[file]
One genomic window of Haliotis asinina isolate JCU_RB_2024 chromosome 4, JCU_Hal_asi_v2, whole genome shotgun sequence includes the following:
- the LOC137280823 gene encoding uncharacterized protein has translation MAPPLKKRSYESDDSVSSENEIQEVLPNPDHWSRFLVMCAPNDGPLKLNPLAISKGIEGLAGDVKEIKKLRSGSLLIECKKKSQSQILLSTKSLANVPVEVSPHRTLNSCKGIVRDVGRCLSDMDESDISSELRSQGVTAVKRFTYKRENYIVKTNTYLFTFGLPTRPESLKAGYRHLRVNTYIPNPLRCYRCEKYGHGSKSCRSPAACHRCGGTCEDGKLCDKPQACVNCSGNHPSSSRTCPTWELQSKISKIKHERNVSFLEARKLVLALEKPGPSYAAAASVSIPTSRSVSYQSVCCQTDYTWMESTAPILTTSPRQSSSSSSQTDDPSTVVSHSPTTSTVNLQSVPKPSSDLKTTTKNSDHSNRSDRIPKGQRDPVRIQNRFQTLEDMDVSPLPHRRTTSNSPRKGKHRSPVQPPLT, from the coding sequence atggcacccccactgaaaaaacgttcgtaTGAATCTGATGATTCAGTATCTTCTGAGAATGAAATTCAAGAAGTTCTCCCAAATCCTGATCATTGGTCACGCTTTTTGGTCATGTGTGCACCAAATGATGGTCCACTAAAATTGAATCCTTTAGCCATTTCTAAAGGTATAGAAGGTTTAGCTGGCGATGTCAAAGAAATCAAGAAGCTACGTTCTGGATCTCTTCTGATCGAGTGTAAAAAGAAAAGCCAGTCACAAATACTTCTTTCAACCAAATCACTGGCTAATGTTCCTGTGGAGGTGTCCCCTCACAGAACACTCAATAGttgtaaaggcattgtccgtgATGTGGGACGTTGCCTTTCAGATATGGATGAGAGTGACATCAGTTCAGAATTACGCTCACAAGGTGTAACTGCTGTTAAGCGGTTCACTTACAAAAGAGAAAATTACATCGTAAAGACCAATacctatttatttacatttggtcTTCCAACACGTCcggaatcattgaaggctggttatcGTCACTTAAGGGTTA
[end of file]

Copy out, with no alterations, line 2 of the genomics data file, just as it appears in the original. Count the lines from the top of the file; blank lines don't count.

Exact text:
- the LOC137280823 gene encoding uncharacterized protein has translation MAPPLKKRSYESDDSVSSENEIQEVLPNPDHWSRFLVMCAPNDGPLKLNPLAISKGIEGLAGDVKEIKKLRSGSLLIECKKKSQSQILLSTKSLANVPVEVSPHRTLNSCKGIVRDVGRCLSDMDESDISSELRSQGVTAVKRFTYKRENYIVKTNTYLFTFGLPTRPESLKAGYRHLRVNTYIPNPLRCYRCEKYGHGSKSCRSPAACHRCGGTCEDGKLCDKPQACVNCSGNHPSSSRTCPTWELQSKISKIKHERNVSFLEARKLVLALEKPGPSYAAAASVSIPTSRSVSYQSVCCQTDYTWMESTAPILTTSPRQSSSSSSQTDDPSTVVSHSPTTSTVNLQSVPKPSSDLKTTTKNSDHSNRSDRIPKGQRDPVRIQNRFQTLEDMDVSPLPHRRTTSNSPRKGKHRSPVQPPLT, from the coding sequence atggcacccccactgaaaaaacgttcgtaTGAATCTGATGATTCAGTATCTTCTGAGAATGAAATTCAAGAAGTTCTCCCAAATCCTGATCATTGGTCACGCTTTTTGGTCATGTGTGCACCAAATGATGGTCCACTAAAATTGAATCCTTTAGCCATTTCTAAAGGTATAGAAGGTTTAGCTGGCGATGTCAAAGAAATCAAGAAGCTACGTTCTGGATCTCTTCTGATCGAGTGTAAAAAGAAAAGCCAGTCACAAATACTTCTTTCAACCAAATCACTGGCTAATGTTCCTGTGGAGGTGTCCCCTCACAGAACACTCAATAGttgtaaaggcattgtccgtgATGTGGGACGTTGCCTTTCAGATATGGATGAGAGTGACATCAGTTCAGAATTACGCTCACAAGGTGTAACTGCTGTTAAGCGGTTCACTTACAAAAGAGAAAATTACATCGTAAAGACCAATacctatttatttacatttggtcTTCCAACACGTCcggaatcattgaaggctggttatcGTCACTTAAGGGTTA